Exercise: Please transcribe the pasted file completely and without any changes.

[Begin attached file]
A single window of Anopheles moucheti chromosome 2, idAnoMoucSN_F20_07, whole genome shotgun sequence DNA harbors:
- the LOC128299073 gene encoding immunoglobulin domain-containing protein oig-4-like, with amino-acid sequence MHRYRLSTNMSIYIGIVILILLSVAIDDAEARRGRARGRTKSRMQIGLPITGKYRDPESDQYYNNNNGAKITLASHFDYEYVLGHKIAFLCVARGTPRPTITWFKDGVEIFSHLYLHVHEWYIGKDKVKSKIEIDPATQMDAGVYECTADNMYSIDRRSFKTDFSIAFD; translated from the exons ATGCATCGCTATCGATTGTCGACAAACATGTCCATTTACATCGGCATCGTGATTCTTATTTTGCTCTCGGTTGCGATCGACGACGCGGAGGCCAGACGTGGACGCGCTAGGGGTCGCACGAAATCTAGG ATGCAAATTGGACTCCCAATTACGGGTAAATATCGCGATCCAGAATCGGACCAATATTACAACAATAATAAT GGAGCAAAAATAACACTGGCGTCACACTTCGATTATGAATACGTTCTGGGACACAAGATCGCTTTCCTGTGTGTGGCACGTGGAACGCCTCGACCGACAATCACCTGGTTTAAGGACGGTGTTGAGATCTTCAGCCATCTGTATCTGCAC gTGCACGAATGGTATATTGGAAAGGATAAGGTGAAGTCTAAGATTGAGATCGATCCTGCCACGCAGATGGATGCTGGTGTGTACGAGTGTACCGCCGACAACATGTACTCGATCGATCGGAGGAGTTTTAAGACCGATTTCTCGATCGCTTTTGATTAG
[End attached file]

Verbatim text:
A single window of Anopheles moucheti chromosome 2, idAnoMoucSN_F20_07, whole genome shotgun sequence DNA harbors:
- the LOC128299073 gene encoding immunoglobulin domain-containing protein oig-4-like, with amino-acid sequence MHRYRLSTNMSIYIGIVILILLSVAIDDAEARRGRARGRTKSRMQIGLPITGKYRDPESDQYYNNNNGAKITLASHFDYEYVLGHKIAFLCVARGTPRPTITWFKDGVEIFSHLYLHVHEWYIGKDKVKSKIEIDPATQMDAGVYECTADNMYSIDRRSFKTDFSIAFD; translated from the exons ATGCATCGCTATCGATTGTCGACAAACATGTCCATTTACATCGGCATCGTGATTCTTATTTTGCTCTCGGTTGCGATCGACGACGCGGAGGCCAGACGTGGACGCGCTAGGGGTCGCACGAAATCTAGG ATGCAAATTGGACTCCCAATTACGGGTAAATATCGCGATCCAGAATCGGACCAATATTACAACAATAATAAT GGAGCAAAAATAACACTGGCGTCACACTTCGATTATGAATACGTTCTGGGACACAAGATCGCTTTCCTGTGTGTGGCACGTGGAACGCCTCGACCGACAATCACCTGGTTTAAGGACGGTGTTGAGATCTTCAGCCATCTGTATCTGCAC gTGCACGAATGGTATATTGGAAAGGATAAGGTGAAGTCTAAGATTGAGATCGATCCTGCCACGCAGATGGATGCTGGTGTGTACGAGTGTACCGCCGACAACATGTACTCGATCGATCGGAGGAGTTTTAAGACCGATTTCTCGATCGCTTTTGATTAG